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Long Prairie’s Telestroke/Vascular Neurology Clinic expands to 8 communities

Published in Media Releases Author: CentraCare

The Telestroke/Vascular Neurology Clinic is achieving its expansion goals in the second year of a program made possible by a $540,000 three-year grant from the Department of Health and Human Services’ Rural Health Care Services Outreach Grant Program.

Since late 2015, post-stroke and TIA (transient ischemic attack) patients receiving follow-up care at CentraCare Health – Long Prairie have been to take advantage of a new telehealth patient navigator program. The primary goal of the program is to improve access to care and health outcomes among patients recovering from stroke or TIA who reside in Chippewa, Pope, Swift, Todd, Wadena, and parts of Stearns counties in Central Minnesota.

While the program is based out of Long Prairie, a total of four CentraCare locations -- including Paynesville, Melrose and Sauk Centre – all ramped at the same time. Then, in December 2016, Glacial Ridge Health System in Glenwood’s program was implemented. Tri-County Health’s program in Wadena is set to launch this month. This spring the Telestroke/Vascular Neurology Clinic services will expand to Swift County-Benson Health Services in Benson and Lakewood Health System in Staples.

When fully implemented, this program will be available in eight hospital and seven home care agencies in the grant’s service area.

It’s been a busy implementation process for Sarah Zastrow, an RN who is the program’s patient navigator. More than 40 patients have taken advantage of this telehealth service since the program began. About two-thirds of the patients have been male with the average age being 65, typical of the general stroke population.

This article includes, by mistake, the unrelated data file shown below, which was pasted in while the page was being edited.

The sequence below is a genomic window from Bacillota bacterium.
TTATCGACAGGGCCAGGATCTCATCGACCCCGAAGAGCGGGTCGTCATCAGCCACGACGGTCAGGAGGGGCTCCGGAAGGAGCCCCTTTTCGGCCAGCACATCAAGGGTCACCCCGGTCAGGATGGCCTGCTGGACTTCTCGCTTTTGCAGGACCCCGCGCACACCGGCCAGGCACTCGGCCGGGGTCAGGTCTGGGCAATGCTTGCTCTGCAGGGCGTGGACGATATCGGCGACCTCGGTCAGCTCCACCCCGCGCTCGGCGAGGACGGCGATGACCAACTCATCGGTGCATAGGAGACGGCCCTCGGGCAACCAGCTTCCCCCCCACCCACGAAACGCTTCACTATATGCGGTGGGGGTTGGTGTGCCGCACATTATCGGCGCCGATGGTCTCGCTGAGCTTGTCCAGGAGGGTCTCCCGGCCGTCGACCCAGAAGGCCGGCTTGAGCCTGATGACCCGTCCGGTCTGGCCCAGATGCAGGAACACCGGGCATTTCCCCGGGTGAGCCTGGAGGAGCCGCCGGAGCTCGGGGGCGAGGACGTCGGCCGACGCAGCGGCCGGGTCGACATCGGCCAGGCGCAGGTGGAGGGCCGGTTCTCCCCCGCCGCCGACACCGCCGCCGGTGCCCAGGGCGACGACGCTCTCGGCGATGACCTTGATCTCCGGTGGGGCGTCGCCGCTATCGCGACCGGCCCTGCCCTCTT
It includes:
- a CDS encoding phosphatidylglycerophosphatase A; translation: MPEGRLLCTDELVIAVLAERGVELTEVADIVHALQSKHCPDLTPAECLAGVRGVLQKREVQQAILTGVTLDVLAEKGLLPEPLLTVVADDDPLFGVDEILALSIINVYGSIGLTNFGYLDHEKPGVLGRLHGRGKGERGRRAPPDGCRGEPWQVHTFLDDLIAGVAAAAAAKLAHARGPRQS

“When the patients and providers in these rural locations notice the first signs of a stroke in the ER, they are referred immediately to a telestroke program site within the service area,” Zastrow noted.

Through the technology provided by telehealth equipment, a CentraCare stroke provider is able to assess and monitor the patients’ heart rates, breath sounds, observe mobility in arms and legs, and check vision and hearing.

Patients are enrolled in the program within five to seven days after they are discharged to their homes and Zastrow will work with the patient and his or her health care providers and family to manage the care needed. This may be done in the office face-to-face, via telephone, or via video-conferencing using telemedicine equipment.

Initially, patients choose their follow-up appointment through telemedicine for the convenience, but recently, some are finding it familiar as they experienced something similar in their local emergency department when they had a stroke,” Zastrow said.

Patients are able to stay in their hometowns and visit their primary care providers in local offices as they always have, but visits with specialists such as neurologists will be via the telehealth equipment.